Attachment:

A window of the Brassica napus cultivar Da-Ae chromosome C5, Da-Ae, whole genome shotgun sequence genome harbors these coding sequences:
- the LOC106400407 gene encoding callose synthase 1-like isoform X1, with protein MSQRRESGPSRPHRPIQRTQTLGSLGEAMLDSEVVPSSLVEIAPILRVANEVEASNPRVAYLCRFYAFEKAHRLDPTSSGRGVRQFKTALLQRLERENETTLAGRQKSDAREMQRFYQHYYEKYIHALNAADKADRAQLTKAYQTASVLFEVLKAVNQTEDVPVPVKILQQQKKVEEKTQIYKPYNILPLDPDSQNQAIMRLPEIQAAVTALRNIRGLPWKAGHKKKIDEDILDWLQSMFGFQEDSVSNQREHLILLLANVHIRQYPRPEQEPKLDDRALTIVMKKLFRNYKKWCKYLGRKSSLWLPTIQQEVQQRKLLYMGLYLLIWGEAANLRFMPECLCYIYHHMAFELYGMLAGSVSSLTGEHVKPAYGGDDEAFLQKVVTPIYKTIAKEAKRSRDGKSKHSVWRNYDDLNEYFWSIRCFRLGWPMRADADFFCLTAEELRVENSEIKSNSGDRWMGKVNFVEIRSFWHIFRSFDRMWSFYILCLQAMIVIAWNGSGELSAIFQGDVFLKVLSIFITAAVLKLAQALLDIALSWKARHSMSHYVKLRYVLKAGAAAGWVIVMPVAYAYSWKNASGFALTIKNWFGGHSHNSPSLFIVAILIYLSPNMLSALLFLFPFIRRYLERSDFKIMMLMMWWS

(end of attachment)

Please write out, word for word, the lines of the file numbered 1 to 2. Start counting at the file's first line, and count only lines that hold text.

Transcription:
A window of the Brassica napus cultivar Da-Ae chromosome C5, Da-Ae, whole genome shotgun sequence genome harbors these coding sequences:
- the LOC106400407 gene encoding callose synthase 1-like isoform X1, with protein MSQRRESGPSRPHRPIQRTQTLGSLGEAMLDSEVVPSSLVEIAPILRVANEVEASNPRVAYLCRFYAFEKAHRLDPTSSGRGVRQFKTALLQRLERENETTLAGRQKSDAREMQRFYQHYYEKYIHALNAADKADRAQLTKAYQTASVLFEVLKAVNQTEDVPVPVKILQQQKKVEEKTQIYKPYNILPLDPDSQNQAIMRLPEIQAAVTALRNIRGLPWKAGHKKKIDEDILDWLQSMFGFQEDSVSNQREHLILLLANVHIRQYPRPEQEPKLDDRALTIVMKKLFRNYKKWCKYLGRKSSLWLPTIQQEVQQRKLLYMGLYLLIWGEAANLRFMPECLCYIYHHMAFELYGMLAGSVSSLTGEHVKPAYGGDDEAFLQKVVTPIYKTIAKEAKRSRDGKSKHSVWRNYDDLNEYFWSIRCFRLGWPMRADADFFCLTAEELRVENSEIKSNSGDRWMGKVNFVEIRSFWHIFRSFDRMWSFYILCLQAMIVIAWNGSGELSAIFQGDVFLKVLSIFITAAVLKLAQALLDIALSWKARHSMSHYVKLRYVLKAGAAAGWVIVMPVAYAYSWKNASGFALTIKNWFGGHSHNSPSLFIVAILIYLSPNMLSALLFLFPFIRRYLERSDFKIMMLMMWWS